Whether the notes are protected does not turn on whether an investigation was formally commenced at the time the notes were taken. See SEC v. Nacchio, No. 05-CV-480, 2007 WL 219966, at *6 (D. Col. Jan. 25, 2007) ("[T]he work product doctrine does not apply automatically to any and all investigations undertaken by government agencies."); Feshbach v. SEC, 5 F. Supp. 2d 774, 782-83 (N.D. Cal. 1997) (holding that documents prepared in the course of a government investigation are only protected by the work product privilege if the government agency can demonstrate that the investigation was undertaken based on a specific suspicion of wrongdoing and in an effort to build a case against the wrongdoer). Rather, a court's focus should be on evaluating whether the party seeking to invoke the privilege has met its burden of establishing that the documents at issue were prepared in anticipation of litigation. Courts evaluating interview notes taken by a government agency prior to the commencement of litigation often look to the length of time between the interviews and the decision to initiate litigation. See SEC v. Treadway, 229 F.R.D. 454, 455-56 (S.D.N.Y. 2005) (holding that the close proximity of the dates of the interviews to the filing of the action made clear that they were prepared in anticipation of litigation); SEC v. Stanard, No. 06-CV-7736, 2007 WL 1834709, at *2 (S.D.N.Y. June 26, 2007) (noting that short time period of six to seven weeks between interviews and notification of intent to file action showed that interviews were conducted in anticipation of litigation).

The SEC has not met its burden of establishing that the notes were prepared in anticipation of litigation here. The SEC did not submit any affidavits of persons with first-hand knowledge, such as the staff members who took the notes or an OCIE member directing the investigation, describing the purpose of the interviews.*fn2 Indeed, the only information presented to the Court was a statement in Attorney Primoff's letter that all of the notes and summaries at issue "were prepared by the Commission staff as part of its efforts to determine whether sufficient evidence existed to bring a civil enforcement proceeding against Defendants." DE 16 at 1. This conclusory assertion is insufficient. See Nacchio, 2007 WL 219966, at *8 (stating that "Rule 26(b)(3) requires more than a cursory or conclusory proffer").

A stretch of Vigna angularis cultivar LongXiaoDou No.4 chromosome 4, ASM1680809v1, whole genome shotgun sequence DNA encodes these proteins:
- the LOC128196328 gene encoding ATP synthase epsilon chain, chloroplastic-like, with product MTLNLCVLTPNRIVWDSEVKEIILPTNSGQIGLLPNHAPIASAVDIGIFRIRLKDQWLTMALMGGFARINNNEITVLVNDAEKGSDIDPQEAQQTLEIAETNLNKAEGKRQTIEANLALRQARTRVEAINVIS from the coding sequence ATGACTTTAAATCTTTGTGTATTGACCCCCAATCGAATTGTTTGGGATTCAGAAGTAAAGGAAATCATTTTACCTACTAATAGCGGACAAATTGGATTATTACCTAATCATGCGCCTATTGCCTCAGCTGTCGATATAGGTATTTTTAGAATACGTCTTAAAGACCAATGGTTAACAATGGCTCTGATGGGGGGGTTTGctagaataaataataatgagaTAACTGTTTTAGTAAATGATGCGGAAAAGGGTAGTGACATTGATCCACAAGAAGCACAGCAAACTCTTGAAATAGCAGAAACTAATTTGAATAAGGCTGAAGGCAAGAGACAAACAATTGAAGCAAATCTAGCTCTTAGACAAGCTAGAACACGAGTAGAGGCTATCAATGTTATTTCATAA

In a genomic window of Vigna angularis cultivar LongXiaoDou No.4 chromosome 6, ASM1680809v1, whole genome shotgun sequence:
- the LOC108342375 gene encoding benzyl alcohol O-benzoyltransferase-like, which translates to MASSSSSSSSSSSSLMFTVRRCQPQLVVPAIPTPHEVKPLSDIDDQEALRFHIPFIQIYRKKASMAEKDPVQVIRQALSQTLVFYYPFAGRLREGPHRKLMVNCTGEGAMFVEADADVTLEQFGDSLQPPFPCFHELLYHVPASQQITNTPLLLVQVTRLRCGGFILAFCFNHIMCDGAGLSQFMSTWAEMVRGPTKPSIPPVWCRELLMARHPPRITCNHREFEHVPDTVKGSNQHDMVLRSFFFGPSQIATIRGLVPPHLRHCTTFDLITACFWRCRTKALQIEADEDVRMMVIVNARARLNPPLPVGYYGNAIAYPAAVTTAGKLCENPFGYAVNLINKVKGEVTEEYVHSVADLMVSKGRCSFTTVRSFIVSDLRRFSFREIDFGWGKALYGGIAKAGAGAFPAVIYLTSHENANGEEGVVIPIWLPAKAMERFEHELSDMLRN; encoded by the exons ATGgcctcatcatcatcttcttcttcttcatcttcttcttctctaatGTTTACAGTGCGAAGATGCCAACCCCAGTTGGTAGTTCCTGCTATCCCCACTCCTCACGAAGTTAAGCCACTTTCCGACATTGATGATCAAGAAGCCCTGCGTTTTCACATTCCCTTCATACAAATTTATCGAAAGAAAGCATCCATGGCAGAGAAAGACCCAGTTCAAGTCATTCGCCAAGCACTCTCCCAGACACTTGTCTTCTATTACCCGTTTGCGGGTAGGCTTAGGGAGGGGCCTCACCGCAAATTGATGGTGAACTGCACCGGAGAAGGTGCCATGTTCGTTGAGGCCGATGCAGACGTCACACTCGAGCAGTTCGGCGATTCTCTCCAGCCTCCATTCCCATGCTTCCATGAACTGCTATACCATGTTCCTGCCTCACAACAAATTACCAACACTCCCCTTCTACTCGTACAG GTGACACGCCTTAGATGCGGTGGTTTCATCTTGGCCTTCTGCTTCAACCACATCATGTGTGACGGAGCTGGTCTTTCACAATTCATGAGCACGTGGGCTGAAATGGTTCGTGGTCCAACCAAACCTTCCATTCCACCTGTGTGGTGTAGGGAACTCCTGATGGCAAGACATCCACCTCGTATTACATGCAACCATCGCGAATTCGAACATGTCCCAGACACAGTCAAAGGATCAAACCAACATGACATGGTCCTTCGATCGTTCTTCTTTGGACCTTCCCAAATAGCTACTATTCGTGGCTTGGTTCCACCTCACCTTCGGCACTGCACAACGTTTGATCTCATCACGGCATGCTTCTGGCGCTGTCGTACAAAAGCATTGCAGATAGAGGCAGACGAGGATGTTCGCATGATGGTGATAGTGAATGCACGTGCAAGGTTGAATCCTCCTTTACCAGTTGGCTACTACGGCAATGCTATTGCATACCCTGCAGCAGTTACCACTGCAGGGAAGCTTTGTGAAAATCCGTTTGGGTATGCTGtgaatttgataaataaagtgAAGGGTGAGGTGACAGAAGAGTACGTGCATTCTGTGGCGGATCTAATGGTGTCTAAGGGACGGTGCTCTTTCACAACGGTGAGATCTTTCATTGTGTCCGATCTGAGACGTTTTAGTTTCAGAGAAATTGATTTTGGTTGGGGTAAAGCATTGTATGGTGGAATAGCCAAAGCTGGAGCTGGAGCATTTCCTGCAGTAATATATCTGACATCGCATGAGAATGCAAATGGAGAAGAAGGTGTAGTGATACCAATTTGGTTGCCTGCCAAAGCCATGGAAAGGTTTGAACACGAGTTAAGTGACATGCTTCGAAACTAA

Such a perfunctory showing fails to satisfy the SEC's burden since the notes at issue were prepared, not by Enforcement staff, but by OCIE staff. As Defendants point out, the OCIE and the Division of Enforcment are tasked with different responsibilities. See DE 15 at 2. A document appearing on the publicly available SEC website describes the interactions between the two divisions as follows:

When the registrant's compliance or internal control failures are serious, such as when the [OCIE] staff believes investor funds or securities are at risk, the [OCIE] staff may refer the matter to the Division of Enforcement. The Division of Enforcement then determines whether to investigate the matter and ultimately whether to recommend an enforcement action to the Commission.

See Examinations by the Securities and Exchange Commission's Office of Compliance Inspections and Examinations February 2011, available at http://www.sec.gov/about/offices/ ocie/ocieoverview.pdf at 24. Based on this description, it appears that the Division of Enforcement decides whether or not to initiate litigation, not the OCIE. Thus, it appears that notes prepared by the OCIE prior to a referral to the Division of Enforcement ...